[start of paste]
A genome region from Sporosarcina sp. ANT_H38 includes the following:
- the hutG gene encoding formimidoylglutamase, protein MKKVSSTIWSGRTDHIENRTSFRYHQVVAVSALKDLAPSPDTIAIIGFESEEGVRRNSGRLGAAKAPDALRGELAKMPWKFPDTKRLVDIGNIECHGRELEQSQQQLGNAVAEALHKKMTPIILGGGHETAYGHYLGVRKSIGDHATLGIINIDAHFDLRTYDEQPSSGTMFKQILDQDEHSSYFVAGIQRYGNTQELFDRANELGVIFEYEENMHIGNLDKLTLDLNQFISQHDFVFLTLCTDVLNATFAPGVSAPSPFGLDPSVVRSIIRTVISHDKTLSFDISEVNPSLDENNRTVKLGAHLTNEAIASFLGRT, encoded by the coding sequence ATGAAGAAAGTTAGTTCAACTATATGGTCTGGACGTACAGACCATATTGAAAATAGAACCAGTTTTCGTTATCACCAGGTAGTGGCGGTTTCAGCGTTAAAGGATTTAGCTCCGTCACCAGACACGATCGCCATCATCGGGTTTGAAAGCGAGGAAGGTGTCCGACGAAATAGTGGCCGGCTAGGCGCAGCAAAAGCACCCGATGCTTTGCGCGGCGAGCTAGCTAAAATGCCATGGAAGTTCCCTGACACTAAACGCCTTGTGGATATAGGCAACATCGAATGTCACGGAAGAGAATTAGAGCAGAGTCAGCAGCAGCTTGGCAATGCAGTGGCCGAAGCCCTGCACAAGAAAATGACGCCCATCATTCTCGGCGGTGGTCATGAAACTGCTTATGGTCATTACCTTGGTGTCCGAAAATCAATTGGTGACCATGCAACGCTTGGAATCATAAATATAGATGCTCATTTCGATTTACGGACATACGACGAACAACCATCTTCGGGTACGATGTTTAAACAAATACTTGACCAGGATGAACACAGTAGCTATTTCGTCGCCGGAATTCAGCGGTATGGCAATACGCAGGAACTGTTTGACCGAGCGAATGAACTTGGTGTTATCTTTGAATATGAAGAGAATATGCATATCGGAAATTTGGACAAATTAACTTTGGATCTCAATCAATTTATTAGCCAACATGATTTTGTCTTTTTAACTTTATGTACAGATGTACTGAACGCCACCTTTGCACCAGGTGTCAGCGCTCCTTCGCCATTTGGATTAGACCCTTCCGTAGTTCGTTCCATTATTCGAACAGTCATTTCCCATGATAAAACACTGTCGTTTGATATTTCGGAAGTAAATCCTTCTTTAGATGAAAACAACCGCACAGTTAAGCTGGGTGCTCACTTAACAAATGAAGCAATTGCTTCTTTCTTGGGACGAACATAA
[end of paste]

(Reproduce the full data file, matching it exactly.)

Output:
A genome region from Sporosarcina sp. ANT_H38 includes the following:
- the hutG gene encoding formimidoylglutamase, protein MKKVSSTIWSGRTDHIENRTSFRYHQVVAVSALKDLAPSPDTIAIIGFESEEGVRRNSGRLGAAKAPDALRGELAKMPWKFPDTKRLVDIGNIECHGRELEQSQQQLGNAVAEALHKKMTPIILGGGHETAYGHYLGVRKSIGDHATLGIINIDAHFDLRTYDEQPSSGTMFKQILDQDEHSSYFVAGIQRYGNTQELFDRANELGVIFEYEENMHIGNLDKLTLDLNQFISQHDFVFLTLCTDVLNATFAPGVSAPSPFGLDPSVVRSIIRTVISHDKTLSFDISEVNPSLDENNRTVKLGAHLTNEAIASFLGRT, encoded by the coding sequence ATGAAGAAAGTTAGTTCAACTATATGGTCTGGACGTACAGACCATATTGAAAATAGAACCAGTTTTCGTTATCACCAGGTAGTGGCGGTTTCAGCGTTAAAGGATTTAGCTCCGTCACCAGACACGATCGCCATCATCGGGTTTGAAAGCGAGGAAGGTGTCCGACGAAATAGTGGCCGGCTAGGCGCAGCAAAAGCACCCGATGCTTTGCGCGGCGAGCTAGCTAAAATGCCATGGAAGTTCCCTGACACTAAACGCCTTGTGGATATAGGCAACATCGAATGTCACGGAAGAGAATTAGAGCAGAGTCAGCAGCAGCTTGGCAATGCAGTGGCCGAAGCCCTGCACAAGAAAATGACGCCCATCATTCTCGGCGGTGGTCATGAAACTGCTTATGGTCATTACCTTGGTGTCCGAAAATCAATTGGTGACCATGCAACGCTTGGAATCATAAATATAGATGCTCATTTCGATTTACGGACATACGACGAACAACCATCTTCGGGTACGATGTTTAAACAAATACTTGACCAGGATGAACACAGTAGCTATTTCGTCGCCGGAATTCAGCGGTATGGCAATACGCAGGAACTGTTTGACCGAGCGAATGAACTTGGTGTTATCTTTGAATATGAAGAGAATATGCATATCGGAAATTTGGACAAATTAACTTTGGATCTCAATCAATTTATTAGCCAACATGATTTTGTCTTTTTAACTTTATGTACAGATGTACTGAACGCCACCTTTGCACCAGGTGTCAGCGCTCCTTCGCCATTTGGATTAGACCCTTCCGTAGTTCGTTCCATTATTCGAACAGTCATTTCCCATGATAAAACACTGTCGTTTGATATTTCGGAAGTAAATCCTTCTTTAGATGAAAACAACCGCACAGTTAAGCTGGGTGCTCACTTAACAAATGAAGCAATTGCTTCTTTCTTGGGACGAACATAA